Did you know that Merriam Webster within the last year added 530 new words and new meanings to its dictionary, not to mention over 4,000 other revisions to definitions, etymologies, pronunciations, and dates of first-known use? Language is a living breathing thing that reflects the beauty of our changing humanity, from politics and law, to games and sport, through to race and identity -- indicative of interests and trends in pop culture; psychology; business and finance; linguistics; and many other facets of life. We now have "deep state", defined as "an alleged secret governmental network operating extralegally"; "escape room" --"a game in which participants confined to a room or other enclosed setting are given a set amount of time to find a way to escape"; and "vacay", shortened for vacation. Editors are hard at work, as we relish new words that find their way into common and then approved usage throughout America.
Dictionary Day is celebrated annually on October 16th, coinciding with the birthday of Noah Webster, American lexicographer, otherwise known as the Father of the American Dictionary. Webster was born in 1758 in Hartford, Connecticut, and published his first dictionary, A Compendious of the English Language, in 1806. Over the next two decades he would expand his work into the American Dictionary of the English Language, an authoritative, fully comprehensive dictionary.
In or out of the classroom, let's mark the day with an activity or two. We might ponder our favorite words; look up a word we don't know; start collecting new words; or make up new ones. Add or share your suggestions to this blog, as we wish Noah Webster a Happy Birthday!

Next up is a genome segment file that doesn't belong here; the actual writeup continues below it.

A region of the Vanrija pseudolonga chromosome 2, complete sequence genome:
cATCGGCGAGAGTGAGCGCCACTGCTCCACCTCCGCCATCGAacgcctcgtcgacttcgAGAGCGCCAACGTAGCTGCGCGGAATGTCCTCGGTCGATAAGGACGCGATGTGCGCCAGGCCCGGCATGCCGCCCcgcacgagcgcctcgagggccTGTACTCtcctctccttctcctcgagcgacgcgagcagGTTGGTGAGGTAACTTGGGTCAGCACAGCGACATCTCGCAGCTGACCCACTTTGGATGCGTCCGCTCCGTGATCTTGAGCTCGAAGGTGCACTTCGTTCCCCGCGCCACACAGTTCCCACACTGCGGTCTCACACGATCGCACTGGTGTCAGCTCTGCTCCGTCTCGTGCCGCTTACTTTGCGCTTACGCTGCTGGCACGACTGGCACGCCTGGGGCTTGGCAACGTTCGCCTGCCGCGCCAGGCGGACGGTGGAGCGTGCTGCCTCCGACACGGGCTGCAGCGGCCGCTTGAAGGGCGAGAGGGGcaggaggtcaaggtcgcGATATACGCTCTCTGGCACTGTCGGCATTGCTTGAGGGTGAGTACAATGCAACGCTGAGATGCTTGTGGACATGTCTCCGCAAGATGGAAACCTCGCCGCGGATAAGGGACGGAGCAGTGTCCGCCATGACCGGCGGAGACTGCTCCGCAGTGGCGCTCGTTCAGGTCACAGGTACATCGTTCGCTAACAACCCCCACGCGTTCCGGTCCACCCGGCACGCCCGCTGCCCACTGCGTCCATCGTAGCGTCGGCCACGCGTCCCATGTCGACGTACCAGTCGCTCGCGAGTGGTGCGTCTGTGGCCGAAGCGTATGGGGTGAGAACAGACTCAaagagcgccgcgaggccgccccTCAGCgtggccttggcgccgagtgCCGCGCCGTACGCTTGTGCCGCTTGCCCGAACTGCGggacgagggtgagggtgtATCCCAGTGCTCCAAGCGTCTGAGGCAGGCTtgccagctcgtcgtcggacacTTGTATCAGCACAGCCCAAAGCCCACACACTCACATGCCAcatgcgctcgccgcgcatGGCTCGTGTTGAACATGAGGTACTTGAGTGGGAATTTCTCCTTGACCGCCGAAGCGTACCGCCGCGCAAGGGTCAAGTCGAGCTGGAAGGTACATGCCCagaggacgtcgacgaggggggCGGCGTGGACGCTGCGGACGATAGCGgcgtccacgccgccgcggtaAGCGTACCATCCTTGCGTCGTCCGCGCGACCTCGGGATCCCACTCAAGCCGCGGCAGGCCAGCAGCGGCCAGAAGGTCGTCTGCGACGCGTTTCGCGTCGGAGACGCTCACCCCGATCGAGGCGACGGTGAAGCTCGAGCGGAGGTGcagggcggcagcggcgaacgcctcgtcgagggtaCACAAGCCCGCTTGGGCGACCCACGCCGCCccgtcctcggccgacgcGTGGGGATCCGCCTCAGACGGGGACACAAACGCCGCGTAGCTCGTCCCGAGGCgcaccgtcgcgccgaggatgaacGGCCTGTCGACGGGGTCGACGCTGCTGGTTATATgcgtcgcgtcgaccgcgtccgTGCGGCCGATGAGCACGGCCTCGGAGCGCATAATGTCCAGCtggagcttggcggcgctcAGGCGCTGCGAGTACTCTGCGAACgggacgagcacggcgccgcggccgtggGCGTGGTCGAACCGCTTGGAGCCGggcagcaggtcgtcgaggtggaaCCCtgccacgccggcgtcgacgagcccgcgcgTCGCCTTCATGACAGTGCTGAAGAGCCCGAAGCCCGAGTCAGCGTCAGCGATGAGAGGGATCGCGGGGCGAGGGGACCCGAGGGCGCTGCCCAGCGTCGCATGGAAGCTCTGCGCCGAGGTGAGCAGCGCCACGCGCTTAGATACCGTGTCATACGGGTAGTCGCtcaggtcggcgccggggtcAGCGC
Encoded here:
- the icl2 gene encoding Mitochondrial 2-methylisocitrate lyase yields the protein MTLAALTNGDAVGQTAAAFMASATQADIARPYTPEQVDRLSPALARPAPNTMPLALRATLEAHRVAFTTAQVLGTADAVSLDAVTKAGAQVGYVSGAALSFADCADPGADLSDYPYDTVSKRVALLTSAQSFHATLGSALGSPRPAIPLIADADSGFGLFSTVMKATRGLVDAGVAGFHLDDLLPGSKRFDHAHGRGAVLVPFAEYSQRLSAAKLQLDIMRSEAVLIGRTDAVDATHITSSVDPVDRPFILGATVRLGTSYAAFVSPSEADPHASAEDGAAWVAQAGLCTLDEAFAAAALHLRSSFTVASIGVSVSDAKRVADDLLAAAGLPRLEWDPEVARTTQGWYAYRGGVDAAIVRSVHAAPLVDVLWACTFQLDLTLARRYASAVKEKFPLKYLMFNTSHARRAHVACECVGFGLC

The following articles are drawn from Proquest Historical Newspapers, which informs and inspires classroom teaching and learning.
- Many Get Post Dictionaries: Hundreds Take Advantage Of Exceptional Offer Of Webster Standards. (1911, Oct 24). The Washington Post (1877-1922)
- This Is the Day They Go: "Dictionary Day" At the Tennessean and American Office Begins--Be Sure and Come Early For Yours. (1911, Nov 10). Nashville Tennessean and the Nashville American (1910-1920)
- Every Day Is Dictionary Day. (1911, Nov 09). Nashville Tennessean and the Nashville American (1910-1920)
- Thompson, W. M. (1904, May 29). Making the Dictionary. Boston Daily Globe (1872-1922)
- Big Piles Of Books Claimed: Large Shipment To Satisfy Dictionary Demand--They Are Going Rapidly. (1912, Oct 26). San Francisco Chronicle (1869-Current File)
- Immense Demand For Dictionaries. (1911, Nov 12). Nashville Tennessean and the Nashville American (1910-1920)
- Noah Webster's Centenary. (1928, Dec 17). New York Times (1923-Current File)
- Goodman, N (1936, Apr 26). Noah Webster's Claim To Fame. New York Times (1923-Current File)
- Whicher, G. F. (1936, May 03). True Connecticut Yankee: How Noah Webster, He Of the Dictionary, Acted As Schoolmaster To a Whole Nation. New York Herald Tribune (1926-1962)
- 1806 Dictionary by Noah Webster First Of Its Kind. (1970, Nov 26). The Hartford Courant (1923-1994)
- Clements, A. Frindle. New Yor: Atheneum Books for Young Readers, c1996. JUV PZ7.C59118 Fr 1998
- Staci, M. A Literature Kit for Frindle by Andrew Clements. San Diego: Classroom Complete Press, 2010. e-book
- Jones, P. A. (2016, Oct. 16). 10 Facts About Webster's Dictionary for Dictionary Day. Mental Floss.
- Noah Webster, Pre-1843, Wikimedia Commons
- Special Slide, Courtesy of EdLab Studios
Need to keep current, look to the past, teach a topic? The Everett Cafe features daily postings of news from around the world, and also promotes awareness of historical events from an educational context. Be sure to check the news postings on Learning at the Library, where you can delve into history.